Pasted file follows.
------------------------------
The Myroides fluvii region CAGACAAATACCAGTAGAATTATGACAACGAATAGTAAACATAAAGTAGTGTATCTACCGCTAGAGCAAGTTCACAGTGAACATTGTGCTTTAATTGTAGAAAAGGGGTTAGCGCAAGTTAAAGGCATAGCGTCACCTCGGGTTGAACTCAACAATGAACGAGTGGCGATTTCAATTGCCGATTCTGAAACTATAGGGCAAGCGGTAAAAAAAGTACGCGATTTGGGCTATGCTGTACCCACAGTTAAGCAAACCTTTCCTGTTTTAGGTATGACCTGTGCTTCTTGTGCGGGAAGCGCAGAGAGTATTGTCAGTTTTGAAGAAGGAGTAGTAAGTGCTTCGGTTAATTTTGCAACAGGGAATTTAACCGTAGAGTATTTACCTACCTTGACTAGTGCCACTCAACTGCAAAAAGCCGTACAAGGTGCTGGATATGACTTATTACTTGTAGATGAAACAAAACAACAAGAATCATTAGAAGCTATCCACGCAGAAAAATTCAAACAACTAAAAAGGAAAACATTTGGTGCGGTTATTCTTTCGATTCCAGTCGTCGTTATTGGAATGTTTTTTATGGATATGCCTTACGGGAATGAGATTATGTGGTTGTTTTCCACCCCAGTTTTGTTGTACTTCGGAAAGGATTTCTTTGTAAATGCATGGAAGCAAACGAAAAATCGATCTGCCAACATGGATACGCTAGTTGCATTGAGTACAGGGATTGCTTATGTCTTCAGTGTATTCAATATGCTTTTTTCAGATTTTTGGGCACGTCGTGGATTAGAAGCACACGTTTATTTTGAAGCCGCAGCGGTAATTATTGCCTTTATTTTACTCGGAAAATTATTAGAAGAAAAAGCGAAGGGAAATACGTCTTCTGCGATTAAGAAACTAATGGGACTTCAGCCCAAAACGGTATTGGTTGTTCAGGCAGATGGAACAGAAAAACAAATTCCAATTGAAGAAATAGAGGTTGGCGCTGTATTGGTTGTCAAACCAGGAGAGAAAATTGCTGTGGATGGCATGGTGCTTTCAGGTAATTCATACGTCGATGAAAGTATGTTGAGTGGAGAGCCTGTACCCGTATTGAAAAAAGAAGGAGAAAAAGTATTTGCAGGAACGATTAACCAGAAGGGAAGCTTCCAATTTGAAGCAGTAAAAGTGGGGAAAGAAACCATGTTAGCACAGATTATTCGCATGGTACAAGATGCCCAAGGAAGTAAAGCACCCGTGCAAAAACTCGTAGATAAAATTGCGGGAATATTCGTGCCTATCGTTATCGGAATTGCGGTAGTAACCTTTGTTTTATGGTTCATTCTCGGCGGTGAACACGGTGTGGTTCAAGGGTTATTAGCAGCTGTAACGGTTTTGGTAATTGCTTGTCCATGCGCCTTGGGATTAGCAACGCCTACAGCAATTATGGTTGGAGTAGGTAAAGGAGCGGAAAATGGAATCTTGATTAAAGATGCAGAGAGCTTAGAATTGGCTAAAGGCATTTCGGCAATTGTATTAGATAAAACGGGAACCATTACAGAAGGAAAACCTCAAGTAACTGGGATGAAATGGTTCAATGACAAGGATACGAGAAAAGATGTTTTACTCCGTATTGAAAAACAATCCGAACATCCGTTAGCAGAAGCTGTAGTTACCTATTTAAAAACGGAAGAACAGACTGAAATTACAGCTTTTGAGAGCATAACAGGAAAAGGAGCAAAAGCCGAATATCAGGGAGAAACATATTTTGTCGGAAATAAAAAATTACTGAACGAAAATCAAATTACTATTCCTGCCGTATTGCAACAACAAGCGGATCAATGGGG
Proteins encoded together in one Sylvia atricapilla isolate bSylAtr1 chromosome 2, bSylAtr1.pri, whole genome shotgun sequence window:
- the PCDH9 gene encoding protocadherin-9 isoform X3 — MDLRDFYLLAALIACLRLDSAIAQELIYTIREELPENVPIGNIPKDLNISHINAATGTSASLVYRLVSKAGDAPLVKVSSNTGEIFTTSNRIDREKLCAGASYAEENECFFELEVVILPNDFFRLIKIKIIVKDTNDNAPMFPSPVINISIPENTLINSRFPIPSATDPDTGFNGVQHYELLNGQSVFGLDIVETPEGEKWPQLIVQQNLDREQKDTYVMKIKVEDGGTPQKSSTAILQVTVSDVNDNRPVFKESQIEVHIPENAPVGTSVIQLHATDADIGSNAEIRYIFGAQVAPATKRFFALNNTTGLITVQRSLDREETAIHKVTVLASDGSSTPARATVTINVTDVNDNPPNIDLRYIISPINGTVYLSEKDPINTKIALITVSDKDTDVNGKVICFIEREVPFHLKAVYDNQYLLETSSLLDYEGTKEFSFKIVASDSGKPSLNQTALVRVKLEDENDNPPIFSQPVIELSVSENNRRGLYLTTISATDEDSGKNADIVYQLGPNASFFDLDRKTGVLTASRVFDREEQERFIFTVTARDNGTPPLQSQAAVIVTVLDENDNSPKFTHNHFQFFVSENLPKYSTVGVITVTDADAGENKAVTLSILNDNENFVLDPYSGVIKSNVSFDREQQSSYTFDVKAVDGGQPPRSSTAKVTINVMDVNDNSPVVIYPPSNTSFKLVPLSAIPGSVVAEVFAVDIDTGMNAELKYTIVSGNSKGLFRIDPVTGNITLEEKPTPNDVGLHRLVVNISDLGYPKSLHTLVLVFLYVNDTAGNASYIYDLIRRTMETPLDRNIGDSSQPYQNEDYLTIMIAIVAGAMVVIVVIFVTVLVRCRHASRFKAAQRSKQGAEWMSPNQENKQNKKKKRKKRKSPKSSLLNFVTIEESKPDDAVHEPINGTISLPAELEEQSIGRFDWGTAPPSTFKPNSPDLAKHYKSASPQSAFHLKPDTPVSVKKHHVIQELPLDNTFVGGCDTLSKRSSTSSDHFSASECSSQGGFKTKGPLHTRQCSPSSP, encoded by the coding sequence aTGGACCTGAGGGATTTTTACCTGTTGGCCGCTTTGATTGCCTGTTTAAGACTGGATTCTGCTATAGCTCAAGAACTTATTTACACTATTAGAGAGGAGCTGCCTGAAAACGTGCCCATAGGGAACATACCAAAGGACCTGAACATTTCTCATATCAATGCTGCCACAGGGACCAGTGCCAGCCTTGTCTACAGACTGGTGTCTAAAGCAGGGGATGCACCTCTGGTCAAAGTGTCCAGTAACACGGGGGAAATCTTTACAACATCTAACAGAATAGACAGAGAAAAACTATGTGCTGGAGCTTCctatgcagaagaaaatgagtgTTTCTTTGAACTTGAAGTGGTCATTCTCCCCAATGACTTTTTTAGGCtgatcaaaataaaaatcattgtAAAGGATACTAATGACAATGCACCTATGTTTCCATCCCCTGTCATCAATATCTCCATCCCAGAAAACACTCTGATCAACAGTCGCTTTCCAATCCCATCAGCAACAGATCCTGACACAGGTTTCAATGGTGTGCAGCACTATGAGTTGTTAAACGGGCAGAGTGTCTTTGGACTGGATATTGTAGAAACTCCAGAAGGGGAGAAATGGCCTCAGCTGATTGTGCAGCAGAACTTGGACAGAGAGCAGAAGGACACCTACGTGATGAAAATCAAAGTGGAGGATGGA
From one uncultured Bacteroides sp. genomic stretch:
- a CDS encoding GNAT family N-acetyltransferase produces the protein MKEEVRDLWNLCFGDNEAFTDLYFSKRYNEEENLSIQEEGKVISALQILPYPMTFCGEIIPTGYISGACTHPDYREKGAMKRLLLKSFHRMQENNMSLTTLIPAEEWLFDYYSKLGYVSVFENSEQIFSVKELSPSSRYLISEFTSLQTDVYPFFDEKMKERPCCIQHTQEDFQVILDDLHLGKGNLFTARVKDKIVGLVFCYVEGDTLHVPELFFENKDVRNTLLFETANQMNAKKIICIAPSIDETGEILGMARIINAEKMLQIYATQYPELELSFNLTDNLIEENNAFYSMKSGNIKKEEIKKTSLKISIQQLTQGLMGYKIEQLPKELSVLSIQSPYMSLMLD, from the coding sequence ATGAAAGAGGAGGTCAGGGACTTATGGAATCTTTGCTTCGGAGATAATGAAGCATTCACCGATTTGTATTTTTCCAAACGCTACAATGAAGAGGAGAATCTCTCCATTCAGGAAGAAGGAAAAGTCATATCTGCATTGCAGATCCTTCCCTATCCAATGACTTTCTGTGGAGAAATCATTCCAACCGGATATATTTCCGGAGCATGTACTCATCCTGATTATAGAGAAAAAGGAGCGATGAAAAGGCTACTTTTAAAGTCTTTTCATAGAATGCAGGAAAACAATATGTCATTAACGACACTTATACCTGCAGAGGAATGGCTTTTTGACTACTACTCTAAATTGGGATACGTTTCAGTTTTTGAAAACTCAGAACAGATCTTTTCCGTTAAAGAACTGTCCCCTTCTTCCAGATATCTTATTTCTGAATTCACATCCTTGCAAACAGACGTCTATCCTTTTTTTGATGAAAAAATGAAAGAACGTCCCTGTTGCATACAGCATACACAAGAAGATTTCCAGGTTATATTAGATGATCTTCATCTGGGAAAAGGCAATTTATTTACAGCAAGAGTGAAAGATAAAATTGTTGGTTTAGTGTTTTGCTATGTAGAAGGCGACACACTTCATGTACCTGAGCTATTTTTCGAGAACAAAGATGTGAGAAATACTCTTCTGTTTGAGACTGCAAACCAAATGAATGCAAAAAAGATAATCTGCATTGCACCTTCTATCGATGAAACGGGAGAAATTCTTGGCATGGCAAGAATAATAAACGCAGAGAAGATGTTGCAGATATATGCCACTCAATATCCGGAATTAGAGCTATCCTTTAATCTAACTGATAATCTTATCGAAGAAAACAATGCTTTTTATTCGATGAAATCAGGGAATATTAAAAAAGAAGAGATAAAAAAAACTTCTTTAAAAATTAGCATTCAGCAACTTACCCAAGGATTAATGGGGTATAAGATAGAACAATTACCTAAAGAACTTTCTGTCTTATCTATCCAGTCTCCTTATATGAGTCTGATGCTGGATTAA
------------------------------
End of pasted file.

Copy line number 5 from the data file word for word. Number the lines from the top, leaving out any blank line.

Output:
- a CDS encoding GNAT family N-acetyltransferase produces the protein MKEEVRDLWNLCFGDNEAFTDLYFSKRYNEEENLSIQEEGKVISALQILPYPMTFCGEIIPTGYISGACTHPDYREKGAMKRLLLKSFHRMQENNMSLTTLIPAEEWLFDYYSKLGYVSVFENSEQIFSVKELSPSSRYLISEFTSLQTDVYPFFDEKMKERPCCIQHTQEDFQVILDDLHLGKGNLFTARVKDKIVGLVFCYVEGDTLHVPELFFENKDVRNTLLFETANQMNAKKIICIAPSIDETGEILGMARIINAEKMLQIYATQYPELELSFNLTDNLIEENNAFYSMKSGNIKKEEIKKTSLKISIQQLTQGLMGYKIEQLPKELSVLSIQSPYMSLMLD, from the coding sequence ATGAAAGAGGAGGTCAGGGACTTATGGAATCTTTGCTTCGGAGATAATGAAGCATTCACCGATTTGTATTTTTCCAAACGCTACAATGAAGAGGAGAATCTCTCCATTCAGGAAGAAGGAAAAGTCATATCTGCATTGCAGATCCTTCCCTATCCAATGACTTTCTGTGGAGAAATCATTCCAACCGGATATATTTCCGGAGCATGTACTCATCCTGATTATAGAGAAAAAGGAGCGATGAAAAGGCTACTTTTAAAGTCTTTTCATAGAATGCAGGAAAACAATATGTCATTAACGACACTTATACCTGCAGAGGAATGGCTTTTTGACTACTACTCTAAATTGGGATACGTTTCAGTTTTTGAAAACTCAGAACAGATCTTTTCCGTTAAAGAACTGTCCCCTTCTTCCAGATATCTTATTTCTGAATTCACATCCTTGCAAACAGACGTCTATCCTTTTTTTGATGAAAAAATGAAAGAACGTCCCTGTTGCATACAGCATACACAAGAAGATTTCCAGGTTATATTAGATGATCTTCATCTGGGAAAAGGCAATTTATTTACAGCAAGAGTGAAAGATAAAATTGTTGGTTTAGTGTTTTGCTATGTAGAAGGCGACACACTTCATGTACCTGAGCTATTTTTCGAGAACAAAGATGTGAGAAATACTCTTCTGTTTGAGACTGCAAACCAAATGAATGCAAAAAAGATAATCTGCATTGCACCTTCTATCGATGAAACGGGAGAAATTCTTGGCATGGCAAGAATAATAAACGCAGAGAAGATGTTGCAGATATATGCCACTCAATATCCGGAATTAGAGCTATCCTTTAATCTAACTGATAATCTTATCGAAGAAAACAATGCTTTTTATTCGATGAAATCAGGGAATATTAAAAAAGAAGAGATAAAAAAAACTTCTTTAAAAATTAGCATTCAGCAACTTACCCAAGGATTAATGGGGTATAAGATAGAACAATTACCTAAAGAACTTTCTGTCTTATCTATCCAGTCTCCTTATATGAGTCTGATGCTGGATTAA